By NICK MASUDA
DIRECTOR OF NEWS
In one of the most contentious races in recent memory, both challenger Laura Capps and incumbent Das Williams were both overjoyed to finally see the race in the hands of the voters.
Much to Mr. Williams’ surprise, the early mail-in votes actually went in his favor, allowing him to take a comfortable 4.85% lead with more than 71% of the precincts reporting.
Mr. Williams had 7,579 votes, while Ms. Capps had 6,868 as of midnight.
“I tend to lose in the early mail-in ballots,” Mr. Williams said. “So we are cautiously optimistic, we weren’t expecting to do well early.”
A race that featured two Democrats, Ms. Capps reflected on the process of getting to Election Day.
“I’m challenging an incumbent, so that’s always going to be an uphill battle,” Ms. Capps said. “It’s been beautiful for me, I’ve never been a candidate before. It’s hard to go up against an establishment. It’s baked in to not allow others to enter.”
The two candidates have traded barbs over ethics and cannabis, with Ms. Capps calling into question Mr. Williams’ dealings with marijuana growers.
Mr. Williams said that despite the animosity, he was pleased that voters remembered his track record.
“If I do win, it has a lot more to do with how long of a memory that people have in Santa Barbara County,” Mr. Williams said. “They remembered my long years of service; they remember the results that we delivered on public safety and the environment.”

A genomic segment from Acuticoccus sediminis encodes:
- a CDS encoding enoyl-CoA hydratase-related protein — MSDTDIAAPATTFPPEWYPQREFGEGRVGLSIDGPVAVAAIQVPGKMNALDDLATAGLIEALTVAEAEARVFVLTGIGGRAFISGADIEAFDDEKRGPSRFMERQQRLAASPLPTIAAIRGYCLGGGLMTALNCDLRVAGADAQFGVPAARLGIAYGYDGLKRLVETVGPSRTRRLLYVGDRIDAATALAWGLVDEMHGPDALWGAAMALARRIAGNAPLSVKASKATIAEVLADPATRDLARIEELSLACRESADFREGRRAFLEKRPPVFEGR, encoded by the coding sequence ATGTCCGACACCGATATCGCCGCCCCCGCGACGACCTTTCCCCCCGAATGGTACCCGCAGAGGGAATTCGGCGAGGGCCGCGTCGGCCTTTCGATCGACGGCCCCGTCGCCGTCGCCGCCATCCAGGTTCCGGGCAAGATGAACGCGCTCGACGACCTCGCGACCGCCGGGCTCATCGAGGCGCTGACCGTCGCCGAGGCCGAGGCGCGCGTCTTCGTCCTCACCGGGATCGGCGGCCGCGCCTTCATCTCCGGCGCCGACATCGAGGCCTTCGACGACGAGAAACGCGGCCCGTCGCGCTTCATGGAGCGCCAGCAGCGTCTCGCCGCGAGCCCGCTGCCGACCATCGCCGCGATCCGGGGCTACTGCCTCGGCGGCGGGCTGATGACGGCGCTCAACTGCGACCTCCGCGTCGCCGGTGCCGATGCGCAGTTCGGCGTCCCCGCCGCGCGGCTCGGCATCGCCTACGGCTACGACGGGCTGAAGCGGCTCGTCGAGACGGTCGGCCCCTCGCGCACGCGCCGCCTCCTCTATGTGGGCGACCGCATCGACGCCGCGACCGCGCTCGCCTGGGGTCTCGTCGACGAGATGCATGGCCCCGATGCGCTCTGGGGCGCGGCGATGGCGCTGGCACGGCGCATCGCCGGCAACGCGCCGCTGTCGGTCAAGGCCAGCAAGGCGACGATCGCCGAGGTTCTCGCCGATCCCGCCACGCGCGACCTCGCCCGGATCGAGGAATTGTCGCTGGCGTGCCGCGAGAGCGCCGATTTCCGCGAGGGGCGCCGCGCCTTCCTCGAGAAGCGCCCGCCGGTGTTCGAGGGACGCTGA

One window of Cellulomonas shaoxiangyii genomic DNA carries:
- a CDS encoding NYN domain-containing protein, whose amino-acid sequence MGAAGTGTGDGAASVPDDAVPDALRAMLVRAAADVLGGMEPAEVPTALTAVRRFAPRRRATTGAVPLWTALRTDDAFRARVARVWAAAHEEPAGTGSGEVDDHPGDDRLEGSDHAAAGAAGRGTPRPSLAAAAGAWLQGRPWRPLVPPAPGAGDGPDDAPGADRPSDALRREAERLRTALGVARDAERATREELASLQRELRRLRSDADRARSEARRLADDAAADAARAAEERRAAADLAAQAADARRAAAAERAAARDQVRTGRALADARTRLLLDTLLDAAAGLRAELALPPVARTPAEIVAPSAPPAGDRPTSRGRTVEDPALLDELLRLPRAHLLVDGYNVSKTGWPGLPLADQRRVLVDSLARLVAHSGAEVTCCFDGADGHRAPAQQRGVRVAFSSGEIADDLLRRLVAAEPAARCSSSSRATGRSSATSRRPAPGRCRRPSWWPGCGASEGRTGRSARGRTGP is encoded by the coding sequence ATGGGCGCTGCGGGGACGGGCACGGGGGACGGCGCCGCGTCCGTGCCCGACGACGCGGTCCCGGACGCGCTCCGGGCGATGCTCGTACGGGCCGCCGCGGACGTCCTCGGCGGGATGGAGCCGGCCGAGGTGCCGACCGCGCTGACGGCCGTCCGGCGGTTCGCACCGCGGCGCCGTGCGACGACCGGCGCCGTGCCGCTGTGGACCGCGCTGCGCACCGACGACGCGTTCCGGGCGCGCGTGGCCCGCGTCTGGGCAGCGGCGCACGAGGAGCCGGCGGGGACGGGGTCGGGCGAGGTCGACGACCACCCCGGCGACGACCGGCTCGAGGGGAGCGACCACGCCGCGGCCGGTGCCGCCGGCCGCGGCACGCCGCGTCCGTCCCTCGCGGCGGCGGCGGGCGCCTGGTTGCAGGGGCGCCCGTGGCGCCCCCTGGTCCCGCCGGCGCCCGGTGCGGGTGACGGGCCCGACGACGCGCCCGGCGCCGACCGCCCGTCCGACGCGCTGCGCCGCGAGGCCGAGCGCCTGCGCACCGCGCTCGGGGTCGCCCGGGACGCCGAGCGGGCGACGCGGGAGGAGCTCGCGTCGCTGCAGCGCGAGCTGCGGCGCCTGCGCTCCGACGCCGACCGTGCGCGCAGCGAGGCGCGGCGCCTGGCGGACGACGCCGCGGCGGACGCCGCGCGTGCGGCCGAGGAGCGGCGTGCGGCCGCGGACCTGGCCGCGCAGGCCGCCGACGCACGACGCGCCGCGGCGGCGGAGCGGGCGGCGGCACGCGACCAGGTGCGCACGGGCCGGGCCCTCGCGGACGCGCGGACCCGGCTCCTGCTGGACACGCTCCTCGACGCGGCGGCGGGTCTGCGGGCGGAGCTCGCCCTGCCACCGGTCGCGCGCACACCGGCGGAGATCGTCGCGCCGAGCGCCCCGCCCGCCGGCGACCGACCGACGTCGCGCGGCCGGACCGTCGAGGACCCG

Mr. Williams also called for a return to civility at the local level.
“I don’t like how much the Washington, D.C., acrimony seeped into this race; it was preposterous with the crazy charges and hit pieces,” Mr. Williams said. “In my view, it’s not what we should be allowing in our political discourse in our community.
“We are a community where politics were for many years civil, and we should strive to make sure that they are civil once again.”
Ms. Capps took exception to what she looked at what she called early endorsements, where it didn’t present a fully transparent list of candidates to voters.
“It’s all about how the information is transmitted,” Ms. Capps. “A voter would assume that all candidates in a race would have been interviewed, which is often not the case. It’s about a transparent process for the voters. This is local government, it’s all about the people and those people should know how decisions are made.”